• I actually didn’t like it at first because it was quite different from the normal yeasted pizza crust.  But don’t let this keep you from trying this.  After my first piece, it started to grow on me.  And within two days, the two pizzas were devoured by our family of three.
  • The other thing I loved about making this recipe is that it is a roll-able and knead-able gluten-free pizza dough recipe.  With most gluten-free pizza dough recipes, you end up with a wet, cake-like batter that needs to be spread with a spatula.  I personally love kneading bread and getting my hands a bit dirty and feeling like I am creating something with my hands, rather than a machine doing the work for me.  It also has a most amazing scent as you knead the dough.
  • Let’s not leave out the fact that this is also a yeast-free pizza dough.  For those who are gluten-free and yeast-free but who can have a bit of dairy in the form of yogurt and butter, this may be a really great recipe for you.
  • As for the toppings, this is completely up to your imagination.  I stuck to the traditional pizza sauce with cheese for this one and I used almond cheese.  It didn’t melt like I would have liked but it was still a good addition.  Other ideas might include pesto sauces in place of pizza sauce, vegetables like mushrooms, tomatoes, artichoke hearts, olives, or meat such as seasoned ground turkey, beef or lamb.
the crust, pre-baked

the crust, pre-baked

So without further ado,
Torte Style Gluten-free Pizza Crust
1 cup brown rice flour
1 cup millet flour
1 ½ cups tapioca flour
1 cup yogurt (I use whole goat yogurt because goat’s milk is easier to digest than cow’s)
2 sticks of butter (1/2 pound), softened at room temperature
2 tsp salt
1 Tbsp xanthan gum
Arrowroot powder to roll dough
This recipe makes 2, 10” pizza crusts


1.  Cream the yogurt and butter together with a hand mixer.  Add the flours, xanthan gum and salt and continue to mix until well combined.  (I actually used my hands for the second part and it was very fun.  There is something about using your hands directly, especially when you’re making bread.)  Cover with a towel and let sit at room temperature over night or 12-24 hours.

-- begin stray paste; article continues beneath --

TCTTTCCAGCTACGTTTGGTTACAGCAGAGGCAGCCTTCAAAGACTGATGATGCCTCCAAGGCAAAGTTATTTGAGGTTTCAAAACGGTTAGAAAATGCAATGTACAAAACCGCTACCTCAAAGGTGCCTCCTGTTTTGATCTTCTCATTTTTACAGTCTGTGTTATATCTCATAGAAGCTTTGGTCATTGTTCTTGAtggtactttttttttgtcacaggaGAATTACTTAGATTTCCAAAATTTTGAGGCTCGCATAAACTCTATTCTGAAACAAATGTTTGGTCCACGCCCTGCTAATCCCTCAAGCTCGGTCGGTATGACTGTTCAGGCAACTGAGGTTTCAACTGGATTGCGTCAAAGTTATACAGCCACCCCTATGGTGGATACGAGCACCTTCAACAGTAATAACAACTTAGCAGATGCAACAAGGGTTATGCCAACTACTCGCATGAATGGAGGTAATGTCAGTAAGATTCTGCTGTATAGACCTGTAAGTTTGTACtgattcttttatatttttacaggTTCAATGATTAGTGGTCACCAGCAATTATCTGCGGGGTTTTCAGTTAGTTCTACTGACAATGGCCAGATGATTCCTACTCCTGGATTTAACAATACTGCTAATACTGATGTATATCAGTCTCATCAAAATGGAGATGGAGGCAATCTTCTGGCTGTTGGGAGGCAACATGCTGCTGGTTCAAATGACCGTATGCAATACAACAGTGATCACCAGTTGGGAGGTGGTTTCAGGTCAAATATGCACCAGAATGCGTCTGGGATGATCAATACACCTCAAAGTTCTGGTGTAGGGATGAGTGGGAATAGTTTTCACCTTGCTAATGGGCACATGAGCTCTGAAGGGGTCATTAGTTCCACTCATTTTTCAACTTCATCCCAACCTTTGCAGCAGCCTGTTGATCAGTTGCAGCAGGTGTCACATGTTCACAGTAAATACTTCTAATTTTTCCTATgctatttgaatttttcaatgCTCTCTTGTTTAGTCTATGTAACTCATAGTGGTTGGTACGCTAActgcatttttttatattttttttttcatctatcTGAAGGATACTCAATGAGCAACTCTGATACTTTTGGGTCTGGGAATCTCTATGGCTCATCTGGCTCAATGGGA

2.  Scrape dough out of the bowl and pat into a ball.  Cut into two pieces.  Flour a counter or large cutting board with arrowroot powder.  Form each half into a ball and then roll into two 10” rounds.  Transfer to an oiled pizza pan and then finish the edges to make the crust.  Prick crusts well with a fork.

3.  Prebake pizza crusts at 300 F for 30 minutes.  Add your toppings, then bake again at 350 for 30 minutes or until crust is baked through and the cheese melts.

with almond cheese, before baking

with almond cheese, before baking

I hope you enjoy this new gluten-free pizza crust.  Please let me know how it goes for you and how you like it!

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  1. Hi! The pizza crust looks terrific! I have been wanting to do more baking with soaked flours—especially gluten-free flours—but I am not sure how to adjust some of my recipes to accommodate the extra moisture. Do you have any tips or a good rule of thumb?

  2. This looks really good, Sarah! I love that you’ve made it soaked – and how exciting that it behaved like a pizza crust when rolling out. I appreciate that you took the time to explain all the nuances – and made the important point that two sticks of grass-fed butter is actually a VERY good thing. Thanks for sharing this in the Twister! Love, Wardeh